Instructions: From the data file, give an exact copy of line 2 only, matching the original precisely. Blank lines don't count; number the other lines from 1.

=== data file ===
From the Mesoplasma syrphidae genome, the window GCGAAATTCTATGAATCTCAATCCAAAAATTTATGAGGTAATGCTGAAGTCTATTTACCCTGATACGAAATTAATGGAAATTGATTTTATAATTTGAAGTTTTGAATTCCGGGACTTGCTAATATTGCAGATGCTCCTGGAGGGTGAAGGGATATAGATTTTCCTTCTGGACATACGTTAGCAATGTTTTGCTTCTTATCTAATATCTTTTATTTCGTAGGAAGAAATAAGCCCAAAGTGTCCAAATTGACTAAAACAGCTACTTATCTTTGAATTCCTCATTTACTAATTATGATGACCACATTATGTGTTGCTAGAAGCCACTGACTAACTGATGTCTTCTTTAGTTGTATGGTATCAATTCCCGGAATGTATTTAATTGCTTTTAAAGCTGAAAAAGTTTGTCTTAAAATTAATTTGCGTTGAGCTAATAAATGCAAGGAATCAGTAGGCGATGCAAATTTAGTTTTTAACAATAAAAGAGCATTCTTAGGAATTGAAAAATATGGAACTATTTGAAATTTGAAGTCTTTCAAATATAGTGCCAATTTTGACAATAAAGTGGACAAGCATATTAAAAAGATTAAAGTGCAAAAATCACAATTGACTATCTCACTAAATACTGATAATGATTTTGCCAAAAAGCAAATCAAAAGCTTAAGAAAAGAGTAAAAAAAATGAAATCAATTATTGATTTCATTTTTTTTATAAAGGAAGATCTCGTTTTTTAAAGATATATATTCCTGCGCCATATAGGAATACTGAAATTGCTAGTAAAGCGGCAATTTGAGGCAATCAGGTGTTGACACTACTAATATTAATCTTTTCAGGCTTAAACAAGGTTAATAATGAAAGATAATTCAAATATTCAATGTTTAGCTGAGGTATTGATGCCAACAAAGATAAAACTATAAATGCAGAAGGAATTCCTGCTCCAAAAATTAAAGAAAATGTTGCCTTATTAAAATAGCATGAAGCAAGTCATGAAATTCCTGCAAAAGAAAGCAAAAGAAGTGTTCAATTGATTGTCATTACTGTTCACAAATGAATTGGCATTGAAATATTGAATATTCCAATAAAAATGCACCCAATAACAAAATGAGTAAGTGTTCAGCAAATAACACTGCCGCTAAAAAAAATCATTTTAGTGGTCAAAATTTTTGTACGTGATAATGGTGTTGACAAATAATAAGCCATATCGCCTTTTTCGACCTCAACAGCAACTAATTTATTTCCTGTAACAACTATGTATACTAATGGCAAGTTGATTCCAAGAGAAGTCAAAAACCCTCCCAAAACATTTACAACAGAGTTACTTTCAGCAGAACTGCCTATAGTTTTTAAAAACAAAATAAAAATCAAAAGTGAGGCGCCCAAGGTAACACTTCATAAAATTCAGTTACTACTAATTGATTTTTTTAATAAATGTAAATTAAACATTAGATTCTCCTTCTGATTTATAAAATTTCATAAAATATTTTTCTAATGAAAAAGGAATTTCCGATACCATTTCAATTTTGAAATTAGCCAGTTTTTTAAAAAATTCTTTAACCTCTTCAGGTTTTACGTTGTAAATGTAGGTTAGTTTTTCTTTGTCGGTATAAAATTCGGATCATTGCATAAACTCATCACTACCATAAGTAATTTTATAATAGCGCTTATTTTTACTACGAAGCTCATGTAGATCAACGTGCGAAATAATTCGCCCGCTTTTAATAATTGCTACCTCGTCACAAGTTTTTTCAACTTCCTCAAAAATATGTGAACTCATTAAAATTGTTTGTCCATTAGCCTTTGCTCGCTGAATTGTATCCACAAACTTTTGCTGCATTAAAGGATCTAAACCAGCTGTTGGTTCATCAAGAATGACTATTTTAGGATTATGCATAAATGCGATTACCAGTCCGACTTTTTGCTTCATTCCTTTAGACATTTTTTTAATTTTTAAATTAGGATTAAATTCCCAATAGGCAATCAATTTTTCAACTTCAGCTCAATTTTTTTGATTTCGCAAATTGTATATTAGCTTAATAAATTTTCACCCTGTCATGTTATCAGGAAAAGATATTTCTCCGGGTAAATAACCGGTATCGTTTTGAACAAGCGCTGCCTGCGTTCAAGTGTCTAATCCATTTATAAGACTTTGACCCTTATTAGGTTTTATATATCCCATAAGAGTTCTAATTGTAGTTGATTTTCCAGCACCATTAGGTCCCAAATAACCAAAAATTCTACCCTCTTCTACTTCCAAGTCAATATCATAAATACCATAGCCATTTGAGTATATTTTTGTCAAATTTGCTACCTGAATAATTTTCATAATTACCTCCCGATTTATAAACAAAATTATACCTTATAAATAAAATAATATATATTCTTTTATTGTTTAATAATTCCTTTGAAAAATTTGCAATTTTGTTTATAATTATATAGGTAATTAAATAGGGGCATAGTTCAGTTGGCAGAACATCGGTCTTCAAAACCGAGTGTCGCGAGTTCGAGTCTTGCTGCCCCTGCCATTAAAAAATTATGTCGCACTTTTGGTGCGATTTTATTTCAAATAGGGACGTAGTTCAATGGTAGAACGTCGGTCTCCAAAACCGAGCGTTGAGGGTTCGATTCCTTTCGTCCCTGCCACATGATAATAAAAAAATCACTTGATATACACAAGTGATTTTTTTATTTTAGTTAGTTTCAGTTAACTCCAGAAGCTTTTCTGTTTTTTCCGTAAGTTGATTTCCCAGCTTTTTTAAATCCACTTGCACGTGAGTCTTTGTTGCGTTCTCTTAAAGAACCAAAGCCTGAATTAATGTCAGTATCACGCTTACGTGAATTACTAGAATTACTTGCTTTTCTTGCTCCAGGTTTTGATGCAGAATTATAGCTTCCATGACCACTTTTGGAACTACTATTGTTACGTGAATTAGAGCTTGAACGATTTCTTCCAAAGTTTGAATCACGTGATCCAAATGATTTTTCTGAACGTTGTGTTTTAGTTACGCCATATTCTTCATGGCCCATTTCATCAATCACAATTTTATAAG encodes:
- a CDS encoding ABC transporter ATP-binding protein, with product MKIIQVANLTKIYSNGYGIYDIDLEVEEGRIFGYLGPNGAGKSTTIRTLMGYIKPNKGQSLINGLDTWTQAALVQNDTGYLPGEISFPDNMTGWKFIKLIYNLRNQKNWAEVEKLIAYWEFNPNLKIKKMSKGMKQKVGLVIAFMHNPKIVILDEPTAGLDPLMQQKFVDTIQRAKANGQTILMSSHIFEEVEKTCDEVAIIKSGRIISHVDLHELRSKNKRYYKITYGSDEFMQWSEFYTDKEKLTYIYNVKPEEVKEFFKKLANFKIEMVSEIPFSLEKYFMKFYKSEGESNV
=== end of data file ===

- a CDS encoding ABC transporter ATP-binding protein, with product MKIIQVANLTKIYSNGYGIYDIDLEVEEGRIFGYLGPNGAGKSTTIRTLMGYIKPNKGQSLINGLDTWTQAALVQNDTGYLPGEISFPDNMTGWKFIKLIYNLRNQKNWAEVEKLIAYWEFNPNLKIKKMSKGMKQKVGLVIAFMHNPKIVILDEPTAGLDPLMQQKFVDTIQRAKANGQTILMSSHIFEEVEKTCDEVAIIKSGRIISHVDLHELRSKNKRYYKITYGSDEFMQWSEFYTDKEKLTYIYNVKPEEVKEFFKKLANFKIEMVSEIPFSLEKYFMKFYKSEGESNV